Seminars at the Faculty of Informatics

Informatics Seminar on Tuesday,March 11 at 9.30 - Marc Langheinrich

The Faculty of Informatics is pleased to announce a seminar given by Marc Langheinrich


TITLE: Personal Privacy in Ubiquitous Computing
SPEAKER: Marc Langheinrich, Institute of Pervasive Computing, ETH Zurich
DATE: Tuesday, March 11, 2008
PLACE: USI Università della Svizzera italiana, Auditorium, Main building (Via G. Buffi 13)
TIME: 09:30 - 10:30



Visions of future computing environments involve integrating tiny microelectronic processors and sensors into everyday objects in order to make them "smart." Today's technological trends like GPS-enabled mobile phones and RFID-tagged consumer items seem to herald a society where larger and larger parts of our lives will be digitized, in order to provide better services, cheaper goods, and improve health and safety.
At the same time, this potentially opens up our lives for others to inspect and search, creating a comprehensive surveillance network of unprecedented scale.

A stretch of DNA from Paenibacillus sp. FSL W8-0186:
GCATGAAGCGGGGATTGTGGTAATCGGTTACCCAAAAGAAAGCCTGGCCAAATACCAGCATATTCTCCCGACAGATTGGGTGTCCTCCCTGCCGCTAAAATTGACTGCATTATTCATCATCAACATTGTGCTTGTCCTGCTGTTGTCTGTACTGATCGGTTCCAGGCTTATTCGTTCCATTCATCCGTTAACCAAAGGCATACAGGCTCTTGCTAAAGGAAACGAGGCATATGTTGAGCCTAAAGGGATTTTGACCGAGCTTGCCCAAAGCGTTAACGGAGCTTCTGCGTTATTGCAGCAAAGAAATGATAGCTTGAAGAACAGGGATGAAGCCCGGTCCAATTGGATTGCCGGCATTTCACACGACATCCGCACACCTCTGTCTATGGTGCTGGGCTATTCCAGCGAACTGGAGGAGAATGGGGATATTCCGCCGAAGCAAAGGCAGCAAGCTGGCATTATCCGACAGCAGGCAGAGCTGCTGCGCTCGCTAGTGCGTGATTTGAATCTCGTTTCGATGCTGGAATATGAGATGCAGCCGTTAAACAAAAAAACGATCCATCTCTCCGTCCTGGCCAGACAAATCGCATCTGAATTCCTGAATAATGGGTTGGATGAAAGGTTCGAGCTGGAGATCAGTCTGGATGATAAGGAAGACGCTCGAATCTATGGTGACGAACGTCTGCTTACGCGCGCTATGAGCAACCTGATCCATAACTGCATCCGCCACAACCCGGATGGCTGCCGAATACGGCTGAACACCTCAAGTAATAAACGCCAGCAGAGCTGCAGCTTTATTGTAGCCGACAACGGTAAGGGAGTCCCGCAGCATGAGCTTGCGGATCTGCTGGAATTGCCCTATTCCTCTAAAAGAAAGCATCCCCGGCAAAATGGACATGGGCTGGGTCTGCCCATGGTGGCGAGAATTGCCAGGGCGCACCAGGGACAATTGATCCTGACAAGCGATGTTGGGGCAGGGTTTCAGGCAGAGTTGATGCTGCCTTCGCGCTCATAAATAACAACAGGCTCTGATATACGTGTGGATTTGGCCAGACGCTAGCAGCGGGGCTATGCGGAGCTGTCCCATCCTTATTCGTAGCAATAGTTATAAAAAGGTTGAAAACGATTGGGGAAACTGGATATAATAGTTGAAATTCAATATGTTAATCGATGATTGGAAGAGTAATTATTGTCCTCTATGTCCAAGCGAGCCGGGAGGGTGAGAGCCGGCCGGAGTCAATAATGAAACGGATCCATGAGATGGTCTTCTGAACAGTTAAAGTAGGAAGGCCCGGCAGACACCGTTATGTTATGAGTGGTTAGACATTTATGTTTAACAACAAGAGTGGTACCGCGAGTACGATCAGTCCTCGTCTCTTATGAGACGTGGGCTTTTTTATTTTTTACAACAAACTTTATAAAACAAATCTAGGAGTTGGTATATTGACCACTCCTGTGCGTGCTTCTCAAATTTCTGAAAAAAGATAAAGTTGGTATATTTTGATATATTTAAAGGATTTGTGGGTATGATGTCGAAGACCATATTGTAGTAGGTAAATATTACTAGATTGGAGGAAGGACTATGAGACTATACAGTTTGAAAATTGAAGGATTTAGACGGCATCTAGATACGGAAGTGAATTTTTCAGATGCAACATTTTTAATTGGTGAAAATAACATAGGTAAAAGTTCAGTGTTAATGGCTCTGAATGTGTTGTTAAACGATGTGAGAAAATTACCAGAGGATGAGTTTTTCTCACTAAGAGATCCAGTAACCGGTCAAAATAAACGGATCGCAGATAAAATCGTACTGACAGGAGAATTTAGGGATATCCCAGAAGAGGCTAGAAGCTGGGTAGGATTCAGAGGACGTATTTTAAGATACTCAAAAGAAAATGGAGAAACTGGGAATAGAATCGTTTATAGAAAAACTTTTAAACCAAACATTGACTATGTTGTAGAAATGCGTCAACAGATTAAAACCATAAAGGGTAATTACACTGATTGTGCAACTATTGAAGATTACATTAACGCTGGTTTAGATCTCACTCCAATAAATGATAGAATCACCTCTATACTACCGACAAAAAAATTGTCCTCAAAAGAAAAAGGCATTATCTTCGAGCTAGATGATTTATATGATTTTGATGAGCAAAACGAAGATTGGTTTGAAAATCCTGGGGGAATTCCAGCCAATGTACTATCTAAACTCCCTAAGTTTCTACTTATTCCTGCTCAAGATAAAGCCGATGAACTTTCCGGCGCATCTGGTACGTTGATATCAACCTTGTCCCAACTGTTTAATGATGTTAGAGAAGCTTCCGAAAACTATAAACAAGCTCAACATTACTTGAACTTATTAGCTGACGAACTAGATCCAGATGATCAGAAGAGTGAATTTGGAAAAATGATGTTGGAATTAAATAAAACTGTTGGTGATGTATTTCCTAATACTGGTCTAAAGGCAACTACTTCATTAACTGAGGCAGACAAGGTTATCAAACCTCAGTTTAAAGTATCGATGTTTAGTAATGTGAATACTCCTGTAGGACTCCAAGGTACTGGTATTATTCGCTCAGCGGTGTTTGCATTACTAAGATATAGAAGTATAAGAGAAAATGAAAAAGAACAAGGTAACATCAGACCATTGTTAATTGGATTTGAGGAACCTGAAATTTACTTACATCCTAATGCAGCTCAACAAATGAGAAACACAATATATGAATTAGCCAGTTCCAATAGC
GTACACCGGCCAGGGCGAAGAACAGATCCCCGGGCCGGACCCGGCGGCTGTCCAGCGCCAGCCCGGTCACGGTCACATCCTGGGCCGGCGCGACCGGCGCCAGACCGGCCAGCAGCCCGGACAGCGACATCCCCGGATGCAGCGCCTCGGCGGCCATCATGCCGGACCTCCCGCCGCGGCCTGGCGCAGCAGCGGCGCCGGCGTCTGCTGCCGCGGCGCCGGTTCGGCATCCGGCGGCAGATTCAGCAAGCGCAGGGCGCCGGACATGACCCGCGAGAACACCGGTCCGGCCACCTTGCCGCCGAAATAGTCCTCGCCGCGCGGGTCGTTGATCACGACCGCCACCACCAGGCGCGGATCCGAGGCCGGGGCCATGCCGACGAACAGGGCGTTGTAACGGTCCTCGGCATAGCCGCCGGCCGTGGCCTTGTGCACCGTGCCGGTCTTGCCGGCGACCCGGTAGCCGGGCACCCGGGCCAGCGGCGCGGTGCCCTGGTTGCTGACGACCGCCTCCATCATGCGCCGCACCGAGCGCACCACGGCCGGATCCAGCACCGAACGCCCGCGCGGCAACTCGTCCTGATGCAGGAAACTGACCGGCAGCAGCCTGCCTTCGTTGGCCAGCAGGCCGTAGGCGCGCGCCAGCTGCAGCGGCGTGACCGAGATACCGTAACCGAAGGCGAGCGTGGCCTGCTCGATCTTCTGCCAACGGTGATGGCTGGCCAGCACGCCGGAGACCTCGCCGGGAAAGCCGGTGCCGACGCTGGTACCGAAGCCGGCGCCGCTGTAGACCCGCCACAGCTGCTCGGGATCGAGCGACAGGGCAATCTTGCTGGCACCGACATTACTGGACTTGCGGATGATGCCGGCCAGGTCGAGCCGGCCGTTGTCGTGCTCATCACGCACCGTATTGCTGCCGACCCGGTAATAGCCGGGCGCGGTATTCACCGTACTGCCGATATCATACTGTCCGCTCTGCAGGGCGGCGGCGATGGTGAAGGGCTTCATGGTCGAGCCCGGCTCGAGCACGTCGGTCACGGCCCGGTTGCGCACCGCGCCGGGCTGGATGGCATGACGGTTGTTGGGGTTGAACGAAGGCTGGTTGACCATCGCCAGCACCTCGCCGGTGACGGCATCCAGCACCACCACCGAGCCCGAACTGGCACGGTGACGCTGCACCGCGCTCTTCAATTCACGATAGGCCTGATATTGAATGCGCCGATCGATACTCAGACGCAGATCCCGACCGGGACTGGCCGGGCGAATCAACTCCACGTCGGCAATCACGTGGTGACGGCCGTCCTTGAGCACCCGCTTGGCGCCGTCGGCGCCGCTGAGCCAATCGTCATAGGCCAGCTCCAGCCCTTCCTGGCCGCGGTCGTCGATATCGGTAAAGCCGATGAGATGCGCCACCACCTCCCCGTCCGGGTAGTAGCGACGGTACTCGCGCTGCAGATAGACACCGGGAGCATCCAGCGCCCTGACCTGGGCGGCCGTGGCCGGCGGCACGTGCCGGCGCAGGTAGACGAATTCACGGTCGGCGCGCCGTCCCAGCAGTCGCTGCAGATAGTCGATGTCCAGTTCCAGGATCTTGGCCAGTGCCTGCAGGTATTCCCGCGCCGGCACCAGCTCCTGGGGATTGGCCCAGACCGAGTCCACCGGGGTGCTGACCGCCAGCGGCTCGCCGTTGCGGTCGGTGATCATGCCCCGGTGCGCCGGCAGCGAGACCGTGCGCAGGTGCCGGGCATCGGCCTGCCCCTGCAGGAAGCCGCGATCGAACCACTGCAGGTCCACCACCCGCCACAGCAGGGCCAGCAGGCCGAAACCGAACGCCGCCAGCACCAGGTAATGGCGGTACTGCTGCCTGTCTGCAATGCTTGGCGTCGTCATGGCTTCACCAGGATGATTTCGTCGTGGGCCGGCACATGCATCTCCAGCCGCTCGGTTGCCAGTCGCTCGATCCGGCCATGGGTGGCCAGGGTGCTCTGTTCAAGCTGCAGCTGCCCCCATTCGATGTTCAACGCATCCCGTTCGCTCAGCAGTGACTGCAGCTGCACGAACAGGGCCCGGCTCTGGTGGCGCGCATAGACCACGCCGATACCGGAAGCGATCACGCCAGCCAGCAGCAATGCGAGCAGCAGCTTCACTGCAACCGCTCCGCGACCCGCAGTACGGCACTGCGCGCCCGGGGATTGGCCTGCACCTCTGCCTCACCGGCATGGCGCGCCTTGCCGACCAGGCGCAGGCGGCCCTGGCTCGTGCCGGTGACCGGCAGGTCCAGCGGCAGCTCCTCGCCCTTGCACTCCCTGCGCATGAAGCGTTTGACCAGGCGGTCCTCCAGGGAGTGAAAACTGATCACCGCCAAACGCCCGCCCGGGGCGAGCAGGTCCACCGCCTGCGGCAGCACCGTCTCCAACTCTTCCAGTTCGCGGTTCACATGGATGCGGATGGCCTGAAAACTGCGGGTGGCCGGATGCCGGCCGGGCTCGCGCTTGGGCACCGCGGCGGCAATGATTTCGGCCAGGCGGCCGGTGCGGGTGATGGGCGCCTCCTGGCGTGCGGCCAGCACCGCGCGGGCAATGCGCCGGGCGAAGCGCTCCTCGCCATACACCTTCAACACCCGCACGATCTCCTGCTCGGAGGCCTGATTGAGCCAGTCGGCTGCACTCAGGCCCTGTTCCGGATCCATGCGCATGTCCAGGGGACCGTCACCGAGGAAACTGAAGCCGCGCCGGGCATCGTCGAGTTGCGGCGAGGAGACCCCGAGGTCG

In my talk, I want to briefly summarize the technical developments behind ubiquitous computing, introduce both the social and legal background of personal privacy, and then proceed to discuss the challenges that these new technologies pose in this arena, especially with respect to usability. I will use the example of an RFID privacy mechanism we developed at the ETH Zurich, based on shared secrets, for illustrating how we might have to adjust our current notions of personal privacy and security, in order to build privacy mechanisms that are useful, usable, and used.




Marc Langheinrich is a senior researcher in the Institute for Pervasive Computing at the ETH Zurich, Switzerland. Before completing his PhD in the fields of ubiquitous computing and privacy in 2005 (at the ETH Zurich), he worked for several years as a researcher in both academia (Univ. of Washington, Seattle) and industry (NEC Research, Tokyo). Marc is one of the authors of P3P, a W3C-standard for privacy on the Web, and has published extensively on privacy and usability aspects of ubiquitous and pervasive computing systems.